Saturday, September 18, 2004
Representation and Electoral Systems
Meanwhile, at the federal level, Members of Parliament have yet to decide on electronic voting.
One of them, Reg Alcock, believes certain criteria will have to be met before MPs can accept the introduction of electronic voting at the federal level. In an editorial published earlier this year, Mr. Alcock stated:
There must be a means of authenticating identity and there must be a secure channel for the transmission of the information. Once these conditions are met two important trends are enabled. First the ability to vote online will dramatically reduce the cost of voting. This in turn will allow more frequent use of referenda and will shift the balance of control from Parliament to citizens. Rather than voting once every four years, citizens will be able to express opinions more frequently. The impact will be greater accountability. Second…MPs will no longer have to be present to vote. This in turn will enhance the importance of their individual vote while reducing the importance of the place. The impact will be greater participation. (Canadian Parliamentary Review, Spring 2002, p. 2)
Following the most recent election, Reg Alcock maintains his position as President of the Treasury Board.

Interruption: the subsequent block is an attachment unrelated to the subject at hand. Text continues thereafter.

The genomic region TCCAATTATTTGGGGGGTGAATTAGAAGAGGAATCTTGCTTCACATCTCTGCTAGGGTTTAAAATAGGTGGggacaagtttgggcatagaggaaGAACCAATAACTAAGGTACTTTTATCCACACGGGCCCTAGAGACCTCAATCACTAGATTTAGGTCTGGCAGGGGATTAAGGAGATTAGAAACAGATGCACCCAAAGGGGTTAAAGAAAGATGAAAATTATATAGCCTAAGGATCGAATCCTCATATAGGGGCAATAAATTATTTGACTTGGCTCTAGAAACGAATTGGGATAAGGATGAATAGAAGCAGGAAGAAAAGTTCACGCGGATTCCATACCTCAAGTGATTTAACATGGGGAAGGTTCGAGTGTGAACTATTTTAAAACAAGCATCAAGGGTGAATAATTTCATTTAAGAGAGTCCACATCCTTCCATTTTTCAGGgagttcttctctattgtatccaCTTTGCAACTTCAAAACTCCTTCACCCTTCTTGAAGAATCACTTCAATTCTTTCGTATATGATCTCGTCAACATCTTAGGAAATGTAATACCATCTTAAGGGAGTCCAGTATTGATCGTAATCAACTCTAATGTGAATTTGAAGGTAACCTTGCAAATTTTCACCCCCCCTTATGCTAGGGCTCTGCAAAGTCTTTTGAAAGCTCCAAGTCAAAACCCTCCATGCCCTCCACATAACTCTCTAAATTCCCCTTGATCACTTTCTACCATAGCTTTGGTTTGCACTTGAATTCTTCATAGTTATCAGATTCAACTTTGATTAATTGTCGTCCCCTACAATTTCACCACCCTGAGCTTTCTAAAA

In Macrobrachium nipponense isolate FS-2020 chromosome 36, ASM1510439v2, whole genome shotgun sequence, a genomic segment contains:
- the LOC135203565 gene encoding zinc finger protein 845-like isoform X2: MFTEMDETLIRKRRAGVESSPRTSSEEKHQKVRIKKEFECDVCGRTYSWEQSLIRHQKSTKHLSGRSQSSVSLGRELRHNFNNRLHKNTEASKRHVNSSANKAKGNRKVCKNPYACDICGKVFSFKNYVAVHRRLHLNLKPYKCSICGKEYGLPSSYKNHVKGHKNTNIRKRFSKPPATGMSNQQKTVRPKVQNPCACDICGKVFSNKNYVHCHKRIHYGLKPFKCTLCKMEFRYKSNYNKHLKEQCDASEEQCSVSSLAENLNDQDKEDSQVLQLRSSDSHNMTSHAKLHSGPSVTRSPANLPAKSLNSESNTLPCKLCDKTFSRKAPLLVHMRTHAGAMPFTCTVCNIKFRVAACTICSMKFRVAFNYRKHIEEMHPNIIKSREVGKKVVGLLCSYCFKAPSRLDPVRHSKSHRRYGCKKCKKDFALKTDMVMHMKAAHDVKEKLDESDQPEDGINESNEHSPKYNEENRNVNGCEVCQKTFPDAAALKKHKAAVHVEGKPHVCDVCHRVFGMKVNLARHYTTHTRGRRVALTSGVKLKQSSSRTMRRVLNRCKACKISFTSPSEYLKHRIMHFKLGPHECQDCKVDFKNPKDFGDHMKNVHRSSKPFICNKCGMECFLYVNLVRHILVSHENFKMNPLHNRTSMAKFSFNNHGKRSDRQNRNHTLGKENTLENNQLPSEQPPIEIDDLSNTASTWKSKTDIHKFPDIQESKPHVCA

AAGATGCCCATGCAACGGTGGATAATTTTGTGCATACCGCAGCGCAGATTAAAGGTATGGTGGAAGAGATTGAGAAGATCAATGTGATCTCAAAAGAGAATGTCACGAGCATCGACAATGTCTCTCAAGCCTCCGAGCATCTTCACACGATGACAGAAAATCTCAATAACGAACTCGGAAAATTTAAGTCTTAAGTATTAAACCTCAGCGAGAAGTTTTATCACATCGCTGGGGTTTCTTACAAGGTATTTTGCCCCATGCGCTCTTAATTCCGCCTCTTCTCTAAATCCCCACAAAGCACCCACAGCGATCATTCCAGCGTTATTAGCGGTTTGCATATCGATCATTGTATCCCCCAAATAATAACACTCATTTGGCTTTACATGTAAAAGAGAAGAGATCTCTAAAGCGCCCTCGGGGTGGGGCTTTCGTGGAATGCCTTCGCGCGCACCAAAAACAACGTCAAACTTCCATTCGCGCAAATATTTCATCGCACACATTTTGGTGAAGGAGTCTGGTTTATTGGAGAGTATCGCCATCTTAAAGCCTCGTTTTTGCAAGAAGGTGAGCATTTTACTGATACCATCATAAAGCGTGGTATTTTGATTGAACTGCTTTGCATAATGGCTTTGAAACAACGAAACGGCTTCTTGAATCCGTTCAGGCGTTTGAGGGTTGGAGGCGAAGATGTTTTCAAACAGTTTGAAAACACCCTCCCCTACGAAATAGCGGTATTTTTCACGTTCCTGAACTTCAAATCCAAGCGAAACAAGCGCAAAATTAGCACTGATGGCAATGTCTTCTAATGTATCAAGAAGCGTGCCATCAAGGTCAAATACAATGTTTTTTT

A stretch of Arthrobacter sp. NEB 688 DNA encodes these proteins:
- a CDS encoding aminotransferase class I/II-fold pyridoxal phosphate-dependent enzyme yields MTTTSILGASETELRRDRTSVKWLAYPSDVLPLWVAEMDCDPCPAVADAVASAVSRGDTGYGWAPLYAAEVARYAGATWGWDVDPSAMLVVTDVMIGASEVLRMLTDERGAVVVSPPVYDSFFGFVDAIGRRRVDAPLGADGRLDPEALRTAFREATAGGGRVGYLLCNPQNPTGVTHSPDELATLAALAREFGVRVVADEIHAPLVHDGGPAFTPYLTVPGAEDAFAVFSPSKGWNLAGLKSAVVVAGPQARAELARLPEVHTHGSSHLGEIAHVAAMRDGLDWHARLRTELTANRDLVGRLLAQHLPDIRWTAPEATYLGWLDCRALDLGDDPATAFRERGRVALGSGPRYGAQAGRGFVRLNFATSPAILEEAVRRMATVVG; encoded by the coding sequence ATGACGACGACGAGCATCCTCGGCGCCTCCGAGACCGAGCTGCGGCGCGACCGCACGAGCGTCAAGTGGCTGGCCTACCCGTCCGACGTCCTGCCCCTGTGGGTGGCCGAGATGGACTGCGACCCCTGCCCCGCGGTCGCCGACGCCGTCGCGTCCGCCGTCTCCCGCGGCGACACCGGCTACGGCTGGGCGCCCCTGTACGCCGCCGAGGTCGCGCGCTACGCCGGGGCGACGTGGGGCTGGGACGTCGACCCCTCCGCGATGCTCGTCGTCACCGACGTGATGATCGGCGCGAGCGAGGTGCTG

The guest editorial cited above was Parliament and Democracy in the 21st Century: The Impact of Information and Communication Technologies from Volume 25 no. 1, 2002.
Mr. Alcock is a big fan of technology. Here he is in the Canadian Parliamentary Review in 1994:
At the federal level one a number of projects and studies are underway but as one MP, Reg Alcock, stated, "At the present time, the "hill" does not have a node [on the Internet]. There is a proposal to establish one and I expect that we will be hooked up soon. I don't think it will change much in the near future. At the present time, as far as I can discern, I am the only member who makes use of the Internet; I have a lot of constituents on the Internet as I represent a university in my riding."
(Volume 17, No. 3 Autumn 1994, "E-Mail and Two Way Communication")
Friday, September 17, 2004
electronic voting in the UK - technical report
A Comparison with Other Secure Transactions
It is useful to compare voting with other online transactions for which security is needed.
The most obvious comparison is with banking. Attacking an electronic voting system is unlikely to bring the immediate financial rewards that a successful attack on the banking system would, and thus some types of well-resourced attack are less likely. However, the likelihood of well-resourced attacks is still sufficiently high to be problematic.